But let some percentage of these M-Ns be tipped with legal flash suppressors that have a 22mm outer diameter and then let the instructions and specifications "for entertainment purposes only" of a simple but reliable improvised rifle grenade be posted for all to see by some otherwise disinterested party on the Internet, and that calculation shifts markedly.

That is the essence of credible deterrence, and I would much rather back these cowardly predators down by winning the war for their reasonable expectation of the collection of their pensions that goes on between their own ears every day than have to kill in righteous self defense even the most evil of them.

And here, after some preliminary consideration, is my idea.

Meet the FAL STG 58 flash suppressor.

They can be purchased on-line for as little as $15.00. Now, cut off the M-44 bayonet blade ONLY leaving the bayonet ring that slips into place over the muzzle. Weld onto the bayonet ring a simple threaded adapter for the STG flash suppressor to screw into. (I would prefer to do it without welding, but I am not smart enough to figure out an alternative.)

The flash suppressor/muzzle brake attachment itself will have to be bored out slightly to accomodate the .310 bullet of the 7.62x54R. Instructions involving using a steel rod down the barrel to ensure alignment while the welding takes place is simple enough. My bet is you can accomplish the whole thing for way under $50.00, if we can persude somebody to knock out the weld-on adapters which would be, after all, a little bit of threaded metal.

Thus modified, the supressor/brake/launcher then can be swung out of the way and rest next to the stock just like the bayonet presently does. When you are ready to deploy, it just swings up and clicks into place just like the bayonet. Or, if you prefer, the bayonet attachment point can be used to bolt into position a fixed adapter/STG58 front end attachment, which actually may be preferable now that I think about it. Want to restore the rifle to its original form? Just unbolt the booger and bolt back on the bayonet.

I hope my answers to Tom's challenge are satisfactory. I'm just pig-headed enough to believe I'm right, anyway.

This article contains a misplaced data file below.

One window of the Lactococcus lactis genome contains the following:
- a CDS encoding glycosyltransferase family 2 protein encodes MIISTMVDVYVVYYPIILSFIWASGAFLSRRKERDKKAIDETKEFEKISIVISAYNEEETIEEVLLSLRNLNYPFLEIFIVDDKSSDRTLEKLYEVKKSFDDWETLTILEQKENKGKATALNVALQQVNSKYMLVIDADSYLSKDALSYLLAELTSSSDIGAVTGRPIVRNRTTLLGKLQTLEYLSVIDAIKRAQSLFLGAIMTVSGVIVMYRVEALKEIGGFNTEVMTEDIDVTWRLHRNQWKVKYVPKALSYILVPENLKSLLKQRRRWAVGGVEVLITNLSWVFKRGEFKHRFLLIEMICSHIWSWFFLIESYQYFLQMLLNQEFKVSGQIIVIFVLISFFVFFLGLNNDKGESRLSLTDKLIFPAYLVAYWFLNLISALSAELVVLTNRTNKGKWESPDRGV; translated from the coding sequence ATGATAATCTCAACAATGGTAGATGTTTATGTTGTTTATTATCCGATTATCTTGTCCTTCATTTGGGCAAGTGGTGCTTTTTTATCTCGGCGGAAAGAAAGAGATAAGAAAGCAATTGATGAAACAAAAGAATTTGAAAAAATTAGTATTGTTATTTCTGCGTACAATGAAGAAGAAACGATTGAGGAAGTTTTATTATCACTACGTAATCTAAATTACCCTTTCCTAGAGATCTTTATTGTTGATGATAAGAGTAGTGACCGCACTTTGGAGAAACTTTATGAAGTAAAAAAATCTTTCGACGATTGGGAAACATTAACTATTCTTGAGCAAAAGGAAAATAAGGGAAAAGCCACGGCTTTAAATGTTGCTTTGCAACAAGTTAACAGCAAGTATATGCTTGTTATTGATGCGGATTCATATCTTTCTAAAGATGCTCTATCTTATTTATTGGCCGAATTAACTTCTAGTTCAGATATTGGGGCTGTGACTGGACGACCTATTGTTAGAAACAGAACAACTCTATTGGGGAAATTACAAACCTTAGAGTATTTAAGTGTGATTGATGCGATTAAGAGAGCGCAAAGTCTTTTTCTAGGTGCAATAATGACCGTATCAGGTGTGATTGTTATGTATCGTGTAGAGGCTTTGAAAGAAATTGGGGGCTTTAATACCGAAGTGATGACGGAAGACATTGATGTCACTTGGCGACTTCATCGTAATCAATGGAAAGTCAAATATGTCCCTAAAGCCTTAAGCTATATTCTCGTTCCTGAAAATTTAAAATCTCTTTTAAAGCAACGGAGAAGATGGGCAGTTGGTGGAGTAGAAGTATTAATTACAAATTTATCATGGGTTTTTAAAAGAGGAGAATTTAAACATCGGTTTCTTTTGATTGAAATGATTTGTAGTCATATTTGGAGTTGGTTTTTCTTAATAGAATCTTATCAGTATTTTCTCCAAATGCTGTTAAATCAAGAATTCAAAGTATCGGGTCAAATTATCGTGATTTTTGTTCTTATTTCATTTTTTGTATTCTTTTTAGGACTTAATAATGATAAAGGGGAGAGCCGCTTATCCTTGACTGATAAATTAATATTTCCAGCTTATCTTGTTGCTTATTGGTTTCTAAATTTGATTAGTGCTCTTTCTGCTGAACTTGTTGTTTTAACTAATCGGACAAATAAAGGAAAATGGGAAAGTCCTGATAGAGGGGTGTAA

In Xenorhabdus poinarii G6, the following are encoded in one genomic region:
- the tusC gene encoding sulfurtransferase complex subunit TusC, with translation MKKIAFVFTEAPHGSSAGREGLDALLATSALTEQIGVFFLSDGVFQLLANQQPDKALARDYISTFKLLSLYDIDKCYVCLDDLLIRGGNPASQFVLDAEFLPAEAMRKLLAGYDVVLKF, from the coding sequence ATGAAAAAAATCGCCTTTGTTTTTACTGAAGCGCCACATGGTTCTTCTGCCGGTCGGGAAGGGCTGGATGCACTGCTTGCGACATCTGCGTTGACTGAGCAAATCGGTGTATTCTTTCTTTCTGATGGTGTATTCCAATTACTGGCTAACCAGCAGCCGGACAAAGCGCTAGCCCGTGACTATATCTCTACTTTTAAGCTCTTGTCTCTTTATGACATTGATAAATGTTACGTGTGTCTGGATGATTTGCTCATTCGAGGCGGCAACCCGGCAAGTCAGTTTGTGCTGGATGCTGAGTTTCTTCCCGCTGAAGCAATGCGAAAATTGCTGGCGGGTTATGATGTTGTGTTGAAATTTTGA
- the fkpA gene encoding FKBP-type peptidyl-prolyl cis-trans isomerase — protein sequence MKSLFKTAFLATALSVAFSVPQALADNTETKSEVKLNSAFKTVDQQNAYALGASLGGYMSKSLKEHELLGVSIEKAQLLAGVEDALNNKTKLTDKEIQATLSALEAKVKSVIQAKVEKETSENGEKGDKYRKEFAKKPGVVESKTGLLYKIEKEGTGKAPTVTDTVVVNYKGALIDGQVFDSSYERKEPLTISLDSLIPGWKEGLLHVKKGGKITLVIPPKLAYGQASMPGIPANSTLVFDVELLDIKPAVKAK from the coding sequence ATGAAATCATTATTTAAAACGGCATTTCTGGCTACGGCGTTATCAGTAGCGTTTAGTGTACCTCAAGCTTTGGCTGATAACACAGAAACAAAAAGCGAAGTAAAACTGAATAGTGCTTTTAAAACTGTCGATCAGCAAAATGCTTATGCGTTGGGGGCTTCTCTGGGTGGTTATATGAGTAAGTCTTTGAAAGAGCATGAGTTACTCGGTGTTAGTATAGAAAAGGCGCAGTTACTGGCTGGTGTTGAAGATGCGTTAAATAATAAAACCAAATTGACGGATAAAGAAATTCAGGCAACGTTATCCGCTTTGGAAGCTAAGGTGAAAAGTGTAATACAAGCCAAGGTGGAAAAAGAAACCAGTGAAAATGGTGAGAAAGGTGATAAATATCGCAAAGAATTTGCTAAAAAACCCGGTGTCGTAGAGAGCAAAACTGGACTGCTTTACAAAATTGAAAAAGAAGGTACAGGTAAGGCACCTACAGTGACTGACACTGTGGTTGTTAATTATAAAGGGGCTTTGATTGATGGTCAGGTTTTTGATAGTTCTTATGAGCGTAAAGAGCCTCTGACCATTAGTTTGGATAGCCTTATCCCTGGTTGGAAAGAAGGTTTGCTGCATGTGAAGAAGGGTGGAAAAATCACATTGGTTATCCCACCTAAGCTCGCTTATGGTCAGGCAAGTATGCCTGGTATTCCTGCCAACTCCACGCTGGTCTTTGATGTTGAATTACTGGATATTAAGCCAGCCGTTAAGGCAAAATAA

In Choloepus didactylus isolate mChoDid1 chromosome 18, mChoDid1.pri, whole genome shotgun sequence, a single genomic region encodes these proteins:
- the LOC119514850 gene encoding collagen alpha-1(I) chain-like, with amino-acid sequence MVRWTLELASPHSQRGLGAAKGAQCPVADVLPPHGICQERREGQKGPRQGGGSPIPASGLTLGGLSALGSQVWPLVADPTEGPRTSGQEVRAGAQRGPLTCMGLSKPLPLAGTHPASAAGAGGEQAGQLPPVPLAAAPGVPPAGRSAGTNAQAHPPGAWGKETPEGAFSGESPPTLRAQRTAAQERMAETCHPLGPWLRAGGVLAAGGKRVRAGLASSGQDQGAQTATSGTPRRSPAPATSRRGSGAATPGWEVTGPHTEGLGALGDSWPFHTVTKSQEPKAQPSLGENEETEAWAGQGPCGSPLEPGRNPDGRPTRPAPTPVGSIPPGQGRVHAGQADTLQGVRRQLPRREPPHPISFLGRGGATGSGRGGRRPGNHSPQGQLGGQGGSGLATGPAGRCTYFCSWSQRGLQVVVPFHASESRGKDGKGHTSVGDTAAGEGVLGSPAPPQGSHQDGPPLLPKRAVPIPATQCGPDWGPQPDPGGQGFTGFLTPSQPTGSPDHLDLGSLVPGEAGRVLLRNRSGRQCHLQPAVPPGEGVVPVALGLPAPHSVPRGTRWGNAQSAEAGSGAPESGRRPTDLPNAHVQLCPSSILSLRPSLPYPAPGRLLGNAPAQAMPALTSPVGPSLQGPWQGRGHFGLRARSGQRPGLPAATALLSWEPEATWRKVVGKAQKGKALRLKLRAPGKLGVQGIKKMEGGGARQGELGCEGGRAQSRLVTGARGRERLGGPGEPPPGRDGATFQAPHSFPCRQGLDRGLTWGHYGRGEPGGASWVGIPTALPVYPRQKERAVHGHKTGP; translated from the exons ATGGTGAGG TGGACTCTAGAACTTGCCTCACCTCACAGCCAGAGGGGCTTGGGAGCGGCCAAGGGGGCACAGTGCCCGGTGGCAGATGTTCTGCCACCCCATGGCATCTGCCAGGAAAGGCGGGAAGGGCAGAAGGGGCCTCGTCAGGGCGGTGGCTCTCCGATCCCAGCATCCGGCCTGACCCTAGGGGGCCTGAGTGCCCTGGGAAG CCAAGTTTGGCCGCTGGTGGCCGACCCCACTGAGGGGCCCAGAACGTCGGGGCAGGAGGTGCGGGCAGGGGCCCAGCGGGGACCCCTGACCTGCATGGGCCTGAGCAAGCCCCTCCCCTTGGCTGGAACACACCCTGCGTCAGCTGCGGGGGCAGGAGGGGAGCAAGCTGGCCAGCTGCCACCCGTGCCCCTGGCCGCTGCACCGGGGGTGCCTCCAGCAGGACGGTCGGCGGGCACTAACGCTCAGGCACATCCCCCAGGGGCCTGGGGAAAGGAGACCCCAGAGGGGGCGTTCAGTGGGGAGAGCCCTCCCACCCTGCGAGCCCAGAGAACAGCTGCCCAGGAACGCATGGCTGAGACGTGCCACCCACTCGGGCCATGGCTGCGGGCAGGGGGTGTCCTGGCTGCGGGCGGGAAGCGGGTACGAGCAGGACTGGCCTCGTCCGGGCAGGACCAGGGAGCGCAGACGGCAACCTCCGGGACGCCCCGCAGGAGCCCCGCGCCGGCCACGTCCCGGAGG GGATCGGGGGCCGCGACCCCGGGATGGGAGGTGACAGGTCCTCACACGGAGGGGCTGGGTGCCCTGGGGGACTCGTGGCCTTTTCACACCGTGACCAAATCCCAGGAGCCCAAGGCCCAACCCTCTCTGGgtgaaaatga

If there is civil armed conflict in this country in the near future, it will be, as I said, a "come as you are" war. And like it or not, Mosin Nagants "are." The only question is, can we use them to the greatest extent possible. Preferably not to fight a war, but to prevent one.


The NLF propaganda photo that caused all the bother. VC grenadier with US pattern rifle grenade mounted on a Mosin Nagant M44 pattern carbine.


Parrothead Jeff said...

Great article, Mike! I've got an M44 and a 91/30 myself. I like the old guns and these were affordable.
The M44s aren't nearly as plentiful as they once were, but the 91/30s are still out there for $80 or so. I'd venture a guess that a flash suppressor/launcher might be fashioned from a bayonet nearly as easily for the 91/30s as it could be for an M44.
One thing I love about the Mosins is that ammo is still available and affordable. $80 for 440 rounds is a great deal in these times.
Thank you for what you do and keep up the great work!
PS - I can't wait to buy a copy of Absolved!!!

Anonymous said...

I can get those Stg58 flash hiders for $5 each. Might be a LOT cheaper than you think to do this project.

Johnny said...

If you have a viable design, get an example worked up and send it to CNC Warrior. He'll make it if you can convince him it will sell. A G/L that replaces the carbine bayonet would be neat. (And then a praxis article on turning spent 7.62x54R cases into G/L cartridges.)

Re calibre: .223 Saiga carbines are going for $350 inc shipping at present.

There are various ways of adapting them to take STANAG magazines (M16), the adaptor / conversion cost up to $100-$150.


But someone handy in the WECSOG can do it cheaper:

(Some Saiga don't need the trunnion modified and it is said all future Saiga US imports will have the dimple in the receiver seen in the military version, FWIW.)

Meantime they can be used with proprietary mags anyway. You can convert them into something close to a military configuration at your own pace at a variety of price points.

As for ammo, practice with .22LR and air gun for your marksmanship training (there are persistent rumours of a Saiga .22LR being on the way). The ammo for those is so much cheaper. Dry training drills, and field exercises, with your centrefire guns will accustom you to handling.

Weaver said...

I was expecting some type of reply by Mike and I think he covered most of my thoughts but here are a few more. Many folks already have their supply of "556 or 308" equipment and just like having a piece of history. Many others just see the sense in having an inexpensive training rifle that has some of the cheapest available ammo, allowing far more "practice" in shooting as well as gunsmithing. The "grenade" idea Mike has may very well be one of the things that restores our Constitution, all the way back to before 1968. That should be our goal and the only outcome we will accept if civil war does break out. No more penalizing law abiding citizens for crimes committed by thugs. No more private jets for thug senators and congresscritters. No more high taxes and sending our hard earned money to countries that hate our guts. No more career polititions. NO MORE, we have had enough. If they start a war there can be only one conclusion.


AvgJoe said...

The M44 or the 91/30 worked pretty good against the Germans. Say nothing of the Germans having better firearms overall.